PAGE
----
Wednesday, April 30, 2008

More on Canterbury's Ban of Bp. Robinson

Yesterday, a commenter informed us that Bp. Robinson had announced to a group gathered at St. Mary's, Putney that the Archbishop of Canterbury had denied his request to preach and preside while in England. Mary Clara was also present for that gathering, and reported hearing the same announcement from Bp.Robinson. That information has now been confirmed by Jim Naughton over on The Lead:

Citing fears of creating a controversy, Rowan Williams, the Archbishop of Canterbury has refused to grant Bishop Gene Robinson of New Hampshire, the right to preach or preside at the eucharist in England. Robinson received the news in an email yesterday morning...

...Williams has not denied permission to preach and preside to Archbishop Peter Akinola of Nigeria, who gave his support to a failed legislative attempt to limit the rights of Nigerian gays and their supporters to speak, assemble and worship God collectively. Akinola has yet to respond to an Atlantic magazine article which suggests he may have had prior knowledge of plans for retributive violence against Muslims in his country that resulted in the massacre of more than 650 people in Yelwa, Nigeria.

Williams has not denied permission to preach and preside to Bishop Bernard Malango, the retired primate of Central Africa and one of the authors of the Windsor Report. Malango dismissed without reason the ecclesiastical court convened to try pro-Mugabe Bishop Nolbert Kunonga for incitement to murder and other charges.

Williams has not denied permission to preach and preside to Bishop Gregory Venables, primate of the Southern Cone, who has now claimed as his own, churches in three others provinces in the Anglican Communion (Brazil, Canada and the United States). Nor has he denined permission to preach and preside to Archbishops Henry Orombi of Uganda, Emanuel Kolini of Rwanda, or Benjamin Nzimbi of Kenya, all of whom have ignored the Windsor Report's plea not to claim churches within other provinces of the Communion...
If Canterbury is going to use the Windsor Report as his justification for imposing such a ban, there needs to be some consistency if we are to believe such a claim.

Dave Walker has also confirmed this story, and wonders about the canonical validity of such a ban:

...Questions are being asked as to whether Lambeth Palace has the authority to stop Gene Robinson from preaching if he is invited to do so by the incumbent of a parish. Legal minds have been perusing the Canons of the Church of England and it appears that church law would allow him to preach if invited...
This does cause me to wonder what in the world Dr. Williams is thinking. His claim that such permission would be too controversial simply does not ring true, considering the other controversial bishops, some of whom Jim mentioned, that have not been informed of a similar ban.

Does the Archbishop of Canterbury not recognize the Holy Orders of Bp. Robinson? If so, by what standard? Let us assume for a minute that Canterbury considers Bp. Robinson to be an "unrepentant sinner," a flawed vessel, or the wrong "matter" for ordination. In other words, does the Archbishop of Canterbury consider the Bishop of New Hampshire to be an "evil man"? Would that be sufficient reason for such a denial?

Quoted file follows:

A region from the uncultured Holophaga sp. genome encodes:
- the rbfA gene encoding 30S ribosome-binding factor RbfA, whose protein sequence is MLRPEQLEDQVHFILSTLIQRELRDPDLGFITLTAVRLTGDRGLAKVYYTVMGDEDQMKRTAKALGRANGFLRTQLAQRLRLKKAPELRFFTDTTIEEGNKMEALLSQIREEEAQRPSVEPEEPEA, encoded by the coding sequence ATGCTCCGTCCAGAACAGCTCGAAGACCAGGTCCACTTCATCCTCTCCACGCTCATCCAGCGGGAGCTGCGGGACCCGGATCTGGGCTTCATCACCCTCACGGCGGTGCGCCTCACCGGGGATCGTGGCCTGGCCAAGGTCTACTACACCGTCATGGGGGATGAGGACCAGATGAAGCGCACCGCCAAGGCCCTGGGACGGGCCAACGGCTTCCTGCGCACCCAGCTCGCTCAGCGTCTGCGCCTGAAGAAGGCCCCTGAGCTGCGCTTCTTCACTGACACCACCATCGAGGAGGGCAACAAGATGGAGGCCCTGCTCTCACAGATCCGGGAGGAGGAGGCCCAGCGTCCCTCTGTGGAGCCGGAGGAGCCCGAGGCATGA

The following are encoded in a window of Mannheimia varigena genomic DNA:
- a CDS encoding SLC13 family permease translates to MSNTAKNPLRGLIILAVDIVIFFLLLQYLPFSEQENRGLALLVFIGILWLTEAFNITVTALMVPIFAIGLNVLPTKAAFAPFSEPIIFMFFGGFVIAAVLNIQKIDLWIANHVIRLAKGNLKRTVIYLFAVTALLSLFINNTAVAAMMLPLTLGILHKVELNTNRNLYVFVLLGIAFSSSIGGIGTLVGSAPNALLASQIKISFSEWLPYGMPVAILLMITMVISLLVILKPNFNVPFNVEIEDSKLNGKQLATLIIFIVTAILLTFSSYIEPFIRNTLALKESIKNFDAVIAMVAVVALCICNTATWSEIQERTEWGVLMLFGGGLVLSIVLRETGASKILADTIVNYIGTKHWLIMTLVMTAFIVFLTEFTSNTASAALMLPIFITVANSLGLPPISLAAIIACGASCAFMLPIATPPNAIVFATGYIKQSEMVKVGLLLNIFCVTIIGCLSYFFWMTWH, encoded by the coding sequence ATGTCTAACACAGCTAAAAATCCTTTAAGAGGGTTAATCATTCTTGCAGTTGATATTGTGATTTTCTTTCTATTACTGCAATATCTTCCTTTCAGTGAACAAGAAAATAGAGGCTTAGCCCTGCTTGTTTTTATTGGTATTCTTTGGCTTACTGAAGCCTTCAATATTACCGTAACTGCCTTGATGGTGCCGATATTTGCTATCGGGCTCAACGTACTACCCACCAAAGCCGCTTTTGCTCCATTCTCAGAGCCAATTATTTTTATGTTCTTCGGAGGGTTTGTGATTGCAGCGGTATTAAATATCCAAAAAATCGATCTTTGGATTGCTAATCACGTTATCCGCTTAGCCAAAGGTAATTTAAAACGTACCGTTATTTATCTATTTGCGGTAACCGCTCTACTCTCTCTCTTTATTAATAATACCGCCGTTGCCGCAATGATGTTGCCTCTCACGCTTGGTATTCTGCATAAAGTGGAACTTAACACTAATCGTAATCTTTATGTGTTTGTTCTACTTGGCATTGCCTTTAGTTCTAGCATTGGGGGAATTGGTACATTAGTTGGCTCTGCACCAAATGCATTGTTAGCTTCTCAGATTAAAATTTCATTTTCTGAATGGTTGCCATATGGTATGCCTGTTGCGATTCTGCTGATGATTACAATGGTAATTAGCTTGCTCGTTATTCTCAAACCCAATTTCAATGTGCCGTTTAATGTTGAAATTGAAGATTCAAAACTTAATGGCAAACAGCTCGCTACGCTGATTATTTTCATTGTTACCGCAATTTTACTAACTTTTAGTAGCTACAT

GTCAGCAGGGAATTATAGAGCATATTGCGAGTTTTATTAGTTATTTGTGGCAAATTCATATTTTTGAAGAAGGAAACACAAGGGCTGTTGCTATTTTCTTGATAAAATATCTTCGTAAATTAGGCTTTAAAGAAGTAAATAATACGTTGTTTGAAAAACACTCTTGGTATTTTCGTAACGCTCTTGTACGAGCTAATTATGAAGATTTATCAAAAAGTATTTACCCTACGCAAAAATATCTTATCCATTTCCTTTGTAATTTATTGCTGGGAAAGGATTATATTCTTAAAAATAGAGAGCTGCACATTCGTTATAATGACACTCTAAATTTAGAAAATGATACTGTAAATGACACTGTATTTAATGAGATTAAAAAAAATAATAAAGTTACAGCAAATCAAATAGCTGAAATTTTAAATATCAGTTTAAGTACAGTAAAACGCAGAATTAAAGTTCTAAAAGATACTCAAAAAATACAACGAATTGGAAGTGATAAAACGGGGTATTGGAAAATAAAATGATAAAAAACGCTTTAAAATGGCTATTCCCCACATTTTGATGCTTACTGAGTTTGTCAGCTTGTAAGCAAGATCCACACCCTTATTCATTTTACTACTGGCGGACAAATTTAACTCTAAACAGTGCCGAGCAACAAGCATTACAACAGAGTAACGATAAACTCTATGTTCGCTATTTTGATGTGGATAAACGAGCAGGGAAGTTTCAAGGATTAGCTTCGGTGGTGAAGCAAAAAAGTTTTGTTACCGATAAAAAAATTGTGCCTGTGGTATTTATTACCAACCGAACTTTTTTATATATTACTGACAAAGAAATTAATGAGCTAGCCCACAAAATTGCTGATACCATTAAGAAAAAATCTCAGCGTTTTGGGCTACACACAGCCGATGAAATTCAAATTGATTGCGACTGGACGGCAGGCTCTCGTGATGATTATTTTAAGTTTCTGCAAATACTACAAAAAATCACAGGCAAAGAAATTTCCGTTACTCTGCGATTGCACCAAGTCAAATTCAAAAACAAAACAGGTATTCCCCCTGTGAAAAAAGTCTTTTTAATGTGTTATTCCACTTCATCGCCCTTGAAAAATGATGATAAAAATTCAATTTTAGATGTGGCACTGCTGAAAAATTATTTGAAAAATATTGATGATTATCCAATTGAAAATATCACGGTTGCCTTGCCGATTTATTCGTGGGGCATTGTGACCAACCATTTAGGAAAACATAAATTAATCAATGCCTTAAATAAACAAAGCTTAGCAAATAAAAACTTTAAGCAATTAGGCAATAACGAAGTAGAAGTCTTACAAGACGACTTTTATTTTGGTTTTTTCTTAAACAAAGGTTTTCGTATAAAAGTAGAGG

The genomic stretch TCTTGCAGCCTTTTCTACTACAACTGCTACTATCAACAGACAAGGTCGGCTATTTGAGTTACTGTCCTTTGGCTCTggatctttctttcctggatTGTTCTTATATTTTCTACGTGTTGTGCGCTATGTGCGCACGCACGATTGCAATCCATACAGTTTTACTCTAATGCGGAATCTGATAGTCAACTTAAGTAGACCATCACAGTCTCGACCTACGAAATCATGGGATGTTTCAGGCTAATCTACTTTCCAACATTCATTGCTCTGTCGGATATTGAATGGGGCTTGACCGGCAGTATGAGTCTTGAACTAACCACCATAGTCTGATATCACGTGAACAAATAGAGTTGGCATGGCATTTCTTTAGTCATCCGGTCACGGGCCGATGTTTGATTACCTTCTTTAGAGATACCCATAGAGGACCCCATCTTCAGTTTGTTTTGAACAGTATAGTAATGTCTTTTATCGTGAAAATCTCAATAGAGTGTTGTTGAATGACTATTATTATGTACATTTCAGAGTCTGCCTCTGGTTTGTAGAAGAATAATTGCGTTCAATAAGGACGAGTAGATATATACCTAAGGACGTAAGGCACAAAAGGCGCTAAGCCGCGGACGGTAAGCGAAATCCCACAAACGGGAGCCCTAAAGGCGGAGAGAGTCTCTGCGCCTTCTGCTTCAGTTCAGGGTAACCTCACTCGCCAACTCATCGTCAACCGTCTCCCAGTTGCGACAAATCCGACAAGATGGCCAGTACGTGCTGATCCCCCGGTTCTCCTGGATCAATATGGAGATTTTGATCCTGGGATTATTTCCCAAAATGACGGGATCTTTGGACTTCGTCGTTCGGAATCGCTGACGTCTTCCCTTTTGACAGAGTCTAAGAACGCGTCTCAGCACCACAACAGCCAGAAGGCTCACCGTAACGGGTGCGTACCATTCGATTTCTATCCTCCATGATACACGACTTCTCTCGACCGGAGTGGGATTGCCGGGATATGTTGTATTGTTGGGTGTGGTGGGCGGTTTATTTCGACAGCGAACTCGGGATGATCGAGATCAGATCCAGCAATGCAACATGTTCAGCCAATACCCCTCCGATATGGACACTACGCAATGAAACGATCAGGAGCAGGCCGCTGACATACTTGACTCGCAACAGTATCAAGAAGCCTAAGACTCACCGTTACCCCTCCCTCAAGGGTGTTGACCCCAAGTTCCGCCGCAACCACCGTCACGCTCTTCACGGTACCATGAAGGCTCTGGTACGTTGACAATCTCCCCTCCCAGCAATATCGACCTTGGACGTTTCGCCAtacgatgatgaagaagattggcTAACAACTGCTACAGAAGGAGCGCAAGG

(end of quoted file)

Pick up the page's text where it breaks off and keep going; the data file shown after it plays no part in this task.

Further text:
It is safe to assume that Dr. Williams affirms the 39 Articles, as I believe all Church of England clergy are required to do. Here is Article 26:

XXVI. Of the Unworthiness of the Ministers, which hinders not the effect of the Sacraments.

Although in the visible Church the evil be ever mingled with the good, and sometimes the evil have chief authority in the Ministration of the Word and Sacraments, yet forasmuch as they do not the same in their own name, but in Christ's, and do minister by his commission and authority, we may use their Ministry, both in hearing the Word of God, and in receiving the Sacraments. Neither is the effect of Christ's ordinance taken away by their wickedness, nor the grace of God's gifts diminished from such as by faith, and rightly, do receive the Sacraments ministered unto them; which be effectual, because of Christ's institution and promise, although they be ministered by evil men.

Nevertheless, it appertaineth to the discipline of the Church, that inquiry be made of evil Ministers, and that they be accused by those that have knowledge of their offences; and finally, being found guilty, by just judgment be deposed.
What comes to my mind is the scene in the film Romero, in which the Archbishop has come to realize the depth of evil that he is confronting. He is running down the street, in deep anguish, and finally comes to a stop in a poor neighborhood. He is standing in the middle of the road weeping. The people come out of their homes, vest the Archbishop, set up a table, bring out some bread and wine, and there in the middle of the street they celebrate mass. It is one of the most moving scenes that I have ever seen in any film.

I think Dr. Williams needs to recognize that it is the people of God who will give authority to the clergy's vocational call, not an email from Lambeth Palace.

Pray for the Bishop of New Hampshire.

Pray for the Archbishop of Canterbury.

Pray for the Church.


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